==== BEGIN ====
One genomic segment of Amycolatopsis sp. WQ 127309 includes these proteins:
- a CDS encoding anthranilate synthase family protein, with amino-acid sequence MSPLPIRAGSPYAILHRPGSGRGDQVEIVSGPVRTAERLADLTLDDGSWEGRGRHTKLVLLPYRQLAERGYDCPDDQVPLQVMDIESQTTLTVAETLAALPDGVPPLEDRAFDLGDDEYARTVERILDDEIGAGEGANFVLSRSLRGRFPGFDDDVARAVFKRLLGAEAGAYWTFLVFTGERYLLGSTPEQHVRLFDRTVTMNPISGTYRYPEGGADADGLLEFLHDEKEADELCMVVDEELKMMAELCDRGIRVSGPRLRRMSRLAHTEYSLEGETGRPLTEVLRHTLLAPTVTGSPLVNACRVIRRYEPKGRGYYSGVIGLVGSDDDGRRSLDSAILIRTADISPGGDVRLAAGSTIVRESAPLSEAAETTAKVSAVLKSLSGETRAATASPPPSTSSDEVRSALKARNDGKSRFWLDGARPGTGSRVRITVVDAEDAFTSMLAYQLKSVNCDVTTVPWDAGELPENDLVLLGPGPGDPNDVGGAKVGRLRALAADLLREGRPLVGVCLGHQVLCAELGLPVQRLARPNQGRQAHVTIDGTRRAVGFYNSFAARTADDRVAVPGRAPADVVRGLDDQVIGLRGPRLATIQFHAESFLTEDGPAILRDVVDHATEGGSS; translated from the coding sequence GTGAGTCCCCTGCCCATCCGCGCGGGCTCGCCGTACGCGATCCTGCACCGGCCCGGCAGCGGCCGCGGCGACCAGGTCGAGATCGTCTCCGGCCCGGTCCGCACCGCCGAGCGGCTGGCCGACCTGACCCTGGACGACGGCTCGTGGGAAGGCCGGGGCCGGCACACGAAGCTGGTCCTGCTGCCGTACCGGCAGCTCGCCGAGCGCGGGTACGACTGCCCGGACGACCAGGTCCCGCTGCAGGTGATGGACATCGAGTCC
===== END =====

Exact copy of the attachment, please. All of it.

One genomic segment of Amycolatopsis sp. WQ 127309 includes these proteins:
- a CDS encoding anthranilate synthase family protein, with amino-acid sequence MSPLPIRAGSPYAILHRPGSGRGDQVEIVSGPVRTAERLADLTLDDGSWEGRGRHTKLVLLPYRQLAERGYDCPDDQVPLQVMDIESQTTLTVAETLAALPDGVPPLEDRAFDLGDDEYARTVERILDDEIGAGEGANFVLSRSLRGRFPGFDDDVARAVFKRLLGAEAGAYWTFLVFTGERYLLGSTPEQHVRLFDRTVTMNPISGTYRYPEGGADADGLLEFLHDEKEADELCMVVDEELKMMAELCDRGIRVSGPRLRRMSRLAHTEYSLEGETGRPLTEVLRHTLLAPTVTGSPLVNACRVIRRYEPKGRGYYSGVIGLVGSDDDGRRSLDSAILIRTADISPGGDVRLAAGSTIVRESAPLSEAAETTAKVSAVLKSLSGETRAATASPPPSTSSDEVRSALKARNDGKSRFWLDGARPGTGSRVRITVVDAEDAFTSMLAYQLKSVNCDVTTVPWDAGELPENDLVLLGPGPGDPNDVGGAKVGRLRALAADLLREGRPLVGVCLGHQVLCAELGLPVQRLARPNQGRQAHVTIDGTRRAVGFYNSFAARTADDRVAVPGRAPADVVRGLDDQVIGLRGPRLATIQFHAESFLTEDGPAILRDVVDHATEGGSS; translated from the coding sequence GTGAGTCCCCTGCCCATCCGCGCGGGCTCGCCGTACGCGATCCTGCACCGGCCCGGCAGCGGCCGCGGCGACCAGGTCGAGATCGTCTCCGGCCCGGTCCGCACCGCCGAGCGGCTGGCCGACCTGACCCTGGACGACGGCTCGTGGGAAGGCCGGGGCCGGCACACGAAGCTGGTCCTGCTGCCGTACCGGCAGCTCGCCGAGCGCGGGTACGACTGCCCGGACGACCAGGTCCCGCTGCAGGTGATGGACATCGAGTCC